In order to attend events of a certain size, attendees will have to demonstrate either that they have been vaccinated or tested negative for Covid-19 within the past 72 hours. Incidentally, the only way to provide such evidence is to download the “Excelsior Pass,” developed “in partnership with IBM.” In an irony that would be hilarious were it not so disturbing, the Governor’s website promises “[r]obust privacy protections . . . woven throughout the digital health pass solution.” A cynic might also note that once again, a big tech company is benefitting from illiberal policies enacted in response to the pandemic.
The authoritarian nature of this program should not be underestimated. Anyone who enjoys attending or plans to attend a large event is now under enormous pressure to get vaccinated.
I am by no means anti-vaccine as a general matter, and I believe that the Covid-19 vaccines can provide a substantial benefit to many people, especially vulnerable populations. But there are real risks to receiving it, especially given the new nature of the technology employed by the Moderna and Pfizer vaccines, and the fact that they have received emergency use authorizations rather than full market approval. As evolutionary biologists Heather Heying and Bret Weinstein have explained, public health authorities tend to downplay the dangers of immunizations in order to convince more people to get them – a version of game theory – in order to achieve herd immunity through inoculation.
This report is based on preliminary findings of the Office of Attorney General Letitia James (OAG)1 from a review of information available through November 16, 2020. The report includes facts from the OAG’s preliminary investigations of allegations of COVID-19-related neglect of nursing home residents across New York state and health data maintained as a matter of law by nursing homes and the New York State Department of Health (DOH). In early March,2 OAG received and began to investigate allegations of COVID-19-related neglect of residents in nursing homes. On April 23, OAG set up a hotline to receive complaints relating to communications by nursing homes with family members prohibited from in-person visits to nursing homes.3 OAG received 774 complaints on the hotline through August 3 (an additional 179 complaints were received through November 16). OAG also continued to receive allegations of COVID-19-related neglect of residents through pre-existing reporting systems. During this time, OAG received complaints regarding nursing homes across the state, with a greater volume of complaints regarding nursing homes in geographic areas with higher rates of community-based transmission of COVID-19.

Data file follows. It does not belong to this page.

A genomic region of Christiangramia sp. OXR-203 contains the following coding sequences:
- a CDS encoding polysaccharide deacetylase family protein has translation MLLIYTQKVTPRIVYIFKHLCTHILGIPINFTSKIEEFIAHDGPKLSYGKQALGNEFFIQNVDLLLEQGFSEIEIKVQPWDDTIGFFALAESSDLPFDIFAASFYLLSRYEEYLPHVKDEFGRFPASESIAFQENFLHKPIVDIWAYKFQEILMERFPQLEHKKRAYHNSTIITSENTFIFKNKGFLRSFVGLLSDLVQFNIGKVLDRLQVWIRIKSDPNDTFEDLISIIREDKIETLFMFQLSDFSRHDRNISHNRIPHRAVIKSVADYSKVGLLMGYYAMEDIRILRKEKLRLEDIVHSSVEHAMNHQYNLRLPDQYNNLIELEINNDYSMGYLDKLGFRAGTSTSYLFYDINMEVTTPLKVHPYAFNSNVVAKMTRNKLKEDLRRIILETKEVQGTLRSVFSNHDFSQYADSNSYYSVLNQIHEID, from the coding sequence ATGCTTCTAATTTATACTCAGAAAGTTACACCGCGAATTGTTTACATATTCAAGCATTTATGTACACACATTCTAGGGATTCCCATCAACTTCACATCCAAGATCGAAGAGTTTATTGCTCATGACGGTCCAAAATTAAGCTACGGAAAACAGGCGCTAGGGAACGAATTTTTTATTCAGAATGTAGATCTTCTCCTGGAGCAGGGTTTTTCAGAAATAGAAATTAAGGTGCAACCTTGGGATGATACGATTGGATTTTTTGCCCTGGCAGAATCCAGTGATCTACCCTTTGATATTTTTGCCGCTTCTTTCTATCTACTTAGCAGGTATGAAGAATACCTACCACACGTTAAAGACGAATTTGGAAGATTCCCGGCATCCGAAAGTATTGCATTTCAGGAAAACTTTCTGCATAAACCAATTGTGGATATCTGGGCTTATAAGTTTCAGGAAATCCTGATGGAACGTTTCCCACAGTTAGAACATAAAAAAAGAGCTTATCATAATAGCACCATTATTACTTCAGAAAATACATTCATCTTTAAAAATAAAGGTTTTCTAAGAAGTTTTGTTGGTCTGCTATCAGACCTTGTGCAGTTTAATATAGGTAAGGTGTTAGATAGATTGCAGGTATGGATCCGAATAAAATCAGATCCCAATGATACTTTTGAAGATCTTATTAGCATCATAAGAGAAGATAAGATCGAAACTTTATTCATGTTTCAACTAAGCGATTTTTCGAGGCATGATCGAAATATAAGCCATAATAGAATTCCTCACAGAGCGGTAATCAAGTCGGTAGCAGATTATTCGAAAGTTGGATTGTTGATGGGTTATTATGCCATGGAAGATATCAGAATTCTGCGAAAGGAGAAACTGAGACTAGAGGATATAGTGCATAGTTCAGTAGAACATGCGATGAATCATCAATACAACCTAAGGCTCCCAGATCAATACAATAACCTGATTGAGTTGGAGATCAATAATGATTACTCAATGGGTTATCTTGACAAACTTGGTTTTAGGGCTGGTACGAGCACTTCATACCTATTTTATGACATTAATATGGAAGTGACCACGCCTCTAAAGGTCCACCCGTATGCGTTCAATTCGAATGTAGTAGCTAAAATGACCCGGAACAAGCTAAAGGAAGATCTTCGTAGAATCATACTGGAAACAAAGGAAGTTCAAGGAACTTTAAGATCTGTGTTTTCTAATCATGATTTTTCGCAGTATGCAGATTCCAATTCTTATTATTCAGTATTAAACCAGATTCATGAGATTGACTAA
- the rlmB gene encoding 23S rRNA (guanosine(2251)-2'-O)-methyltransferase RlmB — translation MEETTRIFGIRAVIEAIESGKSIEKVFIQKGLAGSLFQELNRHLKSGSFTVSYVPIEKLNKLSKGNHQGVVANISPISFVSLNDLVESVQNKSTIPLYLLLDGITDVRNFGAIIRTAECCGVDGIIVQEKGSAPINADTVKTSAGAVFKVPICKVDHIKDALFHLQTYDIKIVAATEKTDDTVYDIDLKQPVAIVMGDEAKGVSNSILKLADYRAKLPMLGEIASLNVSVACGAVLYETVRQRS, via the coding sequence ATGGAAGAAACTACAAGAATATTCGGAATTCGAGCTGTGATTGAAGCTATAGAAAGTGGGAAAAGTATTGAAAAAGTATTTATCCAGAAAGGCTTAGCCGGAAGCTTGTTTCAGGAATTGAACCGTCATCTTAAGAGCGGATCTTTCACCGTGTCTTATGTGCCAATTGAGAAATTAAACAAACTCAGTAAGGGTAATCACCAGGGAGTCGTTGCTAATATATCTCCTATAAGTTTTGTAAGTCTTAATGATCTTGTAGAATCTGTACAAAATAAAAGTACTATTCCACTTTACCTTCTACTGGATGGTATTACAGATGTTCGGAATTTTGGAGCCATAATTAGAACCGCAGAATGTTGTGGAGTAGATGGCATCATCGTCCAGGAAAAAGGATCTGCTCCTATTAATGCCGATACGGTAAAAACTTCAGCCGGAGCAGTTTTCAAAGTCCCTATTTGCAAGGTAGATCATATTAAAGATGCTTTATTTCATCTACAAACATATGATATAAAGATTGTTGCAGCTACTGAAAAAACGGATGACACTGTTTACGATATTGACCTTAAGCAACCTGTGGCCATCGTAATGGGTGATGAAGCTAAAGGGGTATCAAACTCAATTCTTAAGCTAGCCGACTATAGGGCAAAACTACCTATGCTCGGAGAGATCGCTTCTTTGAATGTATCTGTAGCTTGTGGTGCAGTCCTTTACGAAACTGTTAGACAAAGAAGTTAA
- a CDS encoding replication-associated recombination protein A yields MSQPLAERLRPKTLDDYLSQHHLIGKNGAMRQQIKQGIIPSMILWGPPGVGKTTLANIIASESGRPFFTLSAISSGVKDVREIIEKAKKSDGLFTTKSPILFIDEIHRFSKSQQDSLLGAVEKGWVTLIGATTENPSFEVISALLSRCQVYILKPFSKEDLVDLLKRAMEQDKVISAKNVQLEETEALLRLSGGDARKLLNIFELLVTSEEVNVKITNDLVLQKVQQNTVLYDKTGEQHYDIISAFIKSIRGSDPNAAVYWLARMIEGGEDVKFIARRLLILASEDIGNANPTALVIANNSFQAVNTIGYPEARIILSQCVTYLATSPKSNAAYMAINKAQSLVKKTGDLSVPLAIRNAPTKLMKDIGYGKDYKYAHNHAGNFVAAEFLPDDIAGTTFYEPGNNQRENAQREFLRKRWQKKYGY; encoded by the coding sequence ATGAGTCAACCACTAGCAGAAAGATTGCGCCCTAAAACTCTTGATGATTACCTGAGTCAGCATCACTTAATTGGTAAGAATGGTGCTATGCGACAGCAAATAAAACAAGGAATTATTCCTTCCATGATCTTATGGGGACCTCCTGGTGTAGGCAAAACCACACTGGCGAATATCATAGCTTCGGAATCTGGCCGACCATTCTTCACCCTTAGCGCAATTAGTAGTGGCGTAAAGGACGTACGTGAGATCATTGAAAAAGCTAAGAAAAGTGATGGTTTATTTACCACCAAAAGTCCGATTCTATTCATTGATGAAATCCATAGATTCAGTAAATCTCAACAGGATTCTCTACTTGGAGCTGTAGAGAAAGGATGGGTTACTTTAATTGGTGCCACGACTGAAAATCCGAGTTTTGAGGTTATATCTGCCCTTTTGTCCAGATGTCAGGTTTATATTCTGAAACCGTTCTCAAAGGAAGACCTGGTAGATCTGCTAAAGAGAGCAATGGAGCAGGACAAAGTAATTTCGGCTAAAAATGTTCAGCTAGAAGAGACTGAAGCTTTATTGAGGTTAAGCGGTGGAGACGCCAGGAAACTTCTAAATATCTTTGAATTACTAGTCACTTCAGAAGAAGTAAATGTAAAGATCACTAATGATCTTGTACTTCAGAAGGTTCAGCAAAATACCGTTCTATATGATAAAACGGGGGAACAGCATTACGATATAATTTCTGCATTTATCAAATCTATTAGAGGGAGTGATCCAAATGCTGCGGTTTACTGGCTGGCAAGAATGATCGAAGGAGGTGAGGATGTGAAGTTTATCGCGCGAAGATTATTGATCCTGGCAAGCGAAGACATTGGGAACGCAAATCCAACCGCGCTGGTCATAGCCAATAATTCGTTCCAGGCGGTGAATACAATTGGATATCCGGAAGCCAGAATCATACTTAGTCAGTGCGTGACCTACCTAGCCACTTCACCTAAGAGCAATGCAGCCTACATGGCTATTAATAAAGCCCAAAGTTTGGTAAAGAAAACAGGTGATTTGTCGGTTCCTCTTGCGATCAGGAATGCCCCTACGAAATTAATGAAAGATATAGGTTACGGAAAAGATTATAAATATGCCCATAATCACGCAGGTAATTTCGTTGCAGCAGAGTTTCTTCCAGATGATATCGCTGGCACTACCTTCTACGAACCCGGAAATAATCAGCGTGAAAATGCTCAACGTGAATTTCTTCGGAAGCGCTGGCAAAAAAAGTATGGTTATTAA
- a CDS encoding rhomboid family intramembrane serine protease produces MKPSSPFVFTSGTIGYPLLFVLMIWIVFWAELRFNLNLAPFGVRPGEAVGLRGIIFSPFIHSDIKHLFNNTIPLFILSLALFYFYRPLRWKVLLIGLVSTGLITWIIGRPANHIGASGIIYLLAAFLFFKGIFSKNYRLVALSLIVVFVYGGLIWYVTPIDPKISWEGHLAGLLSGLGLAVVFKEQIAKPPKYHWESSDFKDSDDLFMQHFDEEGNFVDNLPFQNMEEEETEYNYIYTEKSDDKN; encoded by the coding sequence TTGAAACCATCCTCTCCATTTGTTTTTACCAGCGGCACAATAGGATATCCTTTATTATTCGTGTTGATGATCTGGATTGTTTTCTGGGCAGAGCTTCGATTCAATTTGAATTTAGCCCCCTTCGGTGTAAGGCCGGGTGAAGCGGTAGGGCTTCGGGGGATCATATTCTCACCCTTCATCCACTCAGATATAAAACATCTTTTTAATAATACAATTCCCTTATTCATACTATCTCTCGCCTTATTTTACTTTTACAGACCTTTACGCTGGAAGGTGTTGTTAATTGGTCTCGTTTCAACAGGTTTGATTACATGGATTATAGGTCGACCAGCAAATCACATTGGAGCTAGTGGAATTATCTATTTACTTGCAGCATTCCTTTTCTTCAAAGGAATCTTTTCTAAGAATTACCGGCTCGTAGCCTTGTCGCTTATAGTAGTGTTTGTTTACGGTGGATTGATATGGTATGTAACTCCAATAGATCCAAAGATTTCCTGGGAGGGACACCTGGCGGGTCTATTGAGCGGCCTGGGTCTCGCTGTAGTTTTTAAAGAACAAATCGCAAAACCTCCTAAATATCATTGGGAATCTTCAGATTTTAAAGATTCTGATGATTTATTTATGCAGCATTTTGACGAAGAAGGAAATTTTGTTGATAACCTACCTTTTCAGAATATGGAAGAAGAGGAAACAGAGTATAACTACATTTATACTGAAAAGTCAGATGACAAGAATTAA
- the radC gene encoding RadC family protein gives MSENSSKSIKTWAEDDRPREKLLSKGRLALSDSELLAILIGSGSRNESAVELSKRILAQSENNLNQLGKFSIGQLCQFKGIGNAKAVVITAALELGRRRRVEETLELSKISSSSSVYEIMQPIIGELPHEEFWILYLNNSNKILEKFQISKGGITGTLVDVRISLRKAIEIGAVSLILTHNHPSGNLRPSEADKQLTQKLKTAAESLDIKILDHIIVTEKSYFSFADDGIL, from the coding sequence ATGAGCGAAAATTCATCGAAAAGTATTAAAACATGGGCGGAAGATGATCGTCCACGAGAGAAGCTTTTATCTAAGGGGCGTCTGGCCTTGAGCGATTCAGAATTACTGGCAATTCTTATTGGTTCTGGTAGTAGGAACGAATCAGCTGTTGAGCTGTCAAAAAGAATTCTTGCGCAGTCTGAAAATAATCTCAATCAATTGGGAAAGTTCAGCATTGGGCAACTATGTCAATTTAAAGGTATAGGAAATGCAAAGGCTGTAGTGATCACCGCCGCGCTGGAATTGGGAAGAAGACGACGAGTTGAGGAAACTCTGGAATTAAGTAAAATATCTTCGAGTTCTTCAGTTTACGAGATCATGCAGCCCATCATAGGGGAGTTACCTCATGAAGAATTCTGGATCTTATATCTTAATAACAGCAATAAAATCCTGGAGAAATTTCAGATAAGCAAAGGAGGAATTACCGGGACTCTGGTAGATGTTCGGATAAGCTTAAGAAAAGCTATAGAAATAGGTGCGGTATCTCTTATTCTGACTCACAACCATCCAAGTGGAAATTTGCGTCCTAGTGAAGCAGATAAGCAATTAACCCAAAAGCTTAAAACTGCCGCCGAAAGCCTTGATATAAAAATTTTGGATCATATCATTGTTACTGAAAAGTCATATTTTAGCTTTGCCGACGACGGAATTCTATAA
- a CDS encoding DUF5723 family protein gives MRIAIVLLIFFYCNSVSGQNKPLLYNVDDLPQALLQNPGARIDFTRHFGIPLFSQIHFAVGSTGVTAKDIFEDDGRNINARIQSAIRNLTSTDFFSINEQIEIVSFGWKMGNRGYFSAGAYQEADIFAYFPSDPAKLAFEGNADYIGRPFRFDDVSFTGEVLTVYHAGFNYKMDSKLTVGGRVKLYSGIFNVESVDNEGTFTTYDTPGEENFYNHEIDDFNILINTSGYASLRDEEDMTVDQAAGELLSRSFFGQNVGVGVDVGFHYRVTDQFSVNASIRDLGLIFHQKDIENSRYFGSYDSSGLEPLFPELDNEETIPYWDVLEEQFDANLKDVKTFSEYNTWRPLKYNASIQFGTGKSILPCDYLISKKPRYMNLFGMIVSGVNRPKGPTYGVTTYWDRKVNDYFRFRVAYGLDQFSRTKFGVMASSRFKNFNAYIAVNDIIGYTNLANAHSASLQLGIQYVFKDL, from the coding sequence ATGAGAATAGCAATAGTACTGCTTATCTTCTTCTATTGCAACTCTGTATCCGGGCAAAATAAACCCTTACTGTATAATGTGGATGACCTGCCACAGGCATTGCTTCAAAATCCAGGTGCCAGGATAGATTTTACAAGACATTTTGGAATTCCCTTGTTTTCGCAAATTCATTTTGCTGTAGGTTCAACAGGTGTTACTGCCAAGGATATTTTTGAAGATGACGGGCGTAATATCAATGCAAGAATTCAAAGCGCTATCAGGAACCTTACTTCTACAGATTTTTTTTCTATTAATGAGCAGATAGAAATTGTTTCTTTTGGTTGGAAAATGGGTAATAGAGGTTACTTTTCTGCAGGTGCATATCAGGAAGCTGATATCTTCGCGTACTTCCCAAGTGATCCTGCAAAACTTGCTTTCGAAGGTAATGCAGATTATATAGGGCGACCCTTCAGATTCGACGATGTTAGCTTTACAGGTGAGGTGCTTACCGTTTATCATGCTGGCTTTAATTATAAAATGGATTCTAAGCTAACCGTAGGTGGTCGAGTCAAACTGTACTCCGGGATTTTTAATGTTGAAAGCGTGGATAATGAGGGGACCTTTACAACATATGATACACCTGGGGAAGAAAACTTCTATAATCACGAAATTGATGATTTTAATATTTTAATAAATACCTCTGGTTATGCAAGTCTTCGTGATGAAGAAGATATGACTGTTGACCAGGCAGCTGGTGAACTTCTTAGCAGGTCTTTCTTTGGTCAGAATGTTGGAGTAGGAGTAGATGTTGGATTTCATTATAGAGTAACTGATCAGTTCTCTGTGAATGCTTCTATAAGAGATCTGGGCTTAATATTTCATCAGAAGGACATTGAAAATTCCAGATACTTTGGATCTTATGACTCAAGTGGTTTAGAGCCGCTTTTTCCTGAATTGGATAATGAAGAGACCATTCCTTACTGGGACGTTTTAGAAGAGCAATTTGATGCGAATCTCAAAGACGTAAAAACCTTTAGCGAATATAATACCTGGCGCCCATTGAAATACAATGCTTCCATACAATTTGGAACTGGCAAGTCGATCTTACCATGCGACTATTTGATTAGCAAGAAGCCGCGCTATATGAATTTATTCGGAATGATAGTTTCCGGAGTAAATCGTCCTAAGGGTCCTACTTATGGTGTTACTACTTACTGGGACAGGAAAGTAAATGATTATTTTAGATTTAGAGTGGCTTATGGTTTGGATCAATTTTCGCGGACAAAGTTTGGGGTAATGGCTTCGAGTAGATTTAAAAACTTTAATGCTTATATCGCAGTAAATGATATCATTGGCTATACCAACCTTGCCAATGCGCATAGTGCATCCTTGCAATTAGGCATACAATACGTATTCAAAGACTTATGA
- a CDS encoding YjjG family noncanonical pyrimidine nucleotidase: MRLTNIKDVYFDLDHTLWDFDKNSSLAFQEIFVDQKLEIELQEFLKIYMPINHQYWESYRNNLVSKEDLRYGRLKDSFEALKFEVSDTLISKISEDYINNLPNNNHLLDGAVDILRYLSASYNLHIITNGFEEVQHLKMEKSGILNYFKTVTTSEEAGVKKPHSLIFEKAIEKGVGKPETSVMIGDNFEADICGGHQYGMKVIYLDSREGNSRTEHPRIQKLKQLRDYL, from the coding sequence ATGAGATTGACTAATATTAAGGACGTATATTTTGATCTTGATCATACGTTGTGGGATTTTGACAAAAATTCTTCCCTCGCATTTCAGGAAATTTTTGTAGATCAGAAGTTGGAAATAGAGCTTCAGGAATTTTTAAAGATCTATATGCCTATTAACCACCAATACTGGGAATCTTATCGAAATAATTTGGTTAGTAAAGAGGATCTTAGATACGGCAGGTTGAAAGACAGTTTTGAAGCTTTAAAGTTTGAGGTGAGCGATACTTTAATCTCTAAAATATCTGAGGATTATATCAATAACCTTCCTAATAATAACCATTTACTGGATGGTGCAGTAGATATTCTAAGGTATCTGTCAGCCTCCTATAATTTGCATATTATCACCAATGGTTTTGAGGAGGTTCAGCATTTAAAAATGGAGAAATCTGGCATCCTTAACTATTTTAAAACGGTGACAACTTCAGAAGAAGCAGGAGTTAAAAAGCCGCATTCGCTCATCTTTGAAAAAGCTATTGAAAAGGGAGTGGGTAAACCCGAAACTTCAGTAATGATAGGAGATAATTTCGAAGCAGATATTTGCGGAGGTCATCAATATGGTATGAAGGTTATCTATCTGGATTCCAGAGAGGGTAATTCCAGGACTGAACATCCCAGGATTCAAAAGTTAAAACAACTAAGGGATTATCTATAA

Question: Did NFL and NCAA football games with limited in-person attendance cause a substantial increase in coronavirus disease 2019 (COVID-19) cases in the U.S. counties where the games were held?
Findings: This time-series, cross-sectional study of U.S. counties with NFL and NCAA football games used matching and difference-in-differences design to estimate the effect of games with limited in-person attendance on county-level COVID-19 spread. Our study does not find an increase in county-level COVID-19 cases per 100,000 residents due to NFL and NCAA football games held with limited in- person attendance.
Meaning: This study suggests that NFL and NCAA games held with limited in-person attendance do not cause an increase in COVID-19 cases in the counties they are held.
Comparing 4 major states (2 w/mask mandates and 2 without), all ended up in the same place with ~9% total COVID cases.
Australia is officially extending its international travel ban for three more months.
Australia’s government announced Tuesday that it is extending the travel ban through June 17, 2021. The initial ban had been set to expire on March 17, however, the government noted fear that the rest of the world “continues to pose an unacceptable public health risk” to its borders, Australia’s 7 News reported.
“The Australian Health Protection Principal Committee has advised the Australian Government the COVID-19 situation overseas continues to pose an unacceptable public health risk to Australia, including the emergence of more highly transmissible variants,” Health Minister Greg Hunt said in a statement. “The extension of the emergency period for a further three months is about mitigating that risk for everyone’s health and safety.”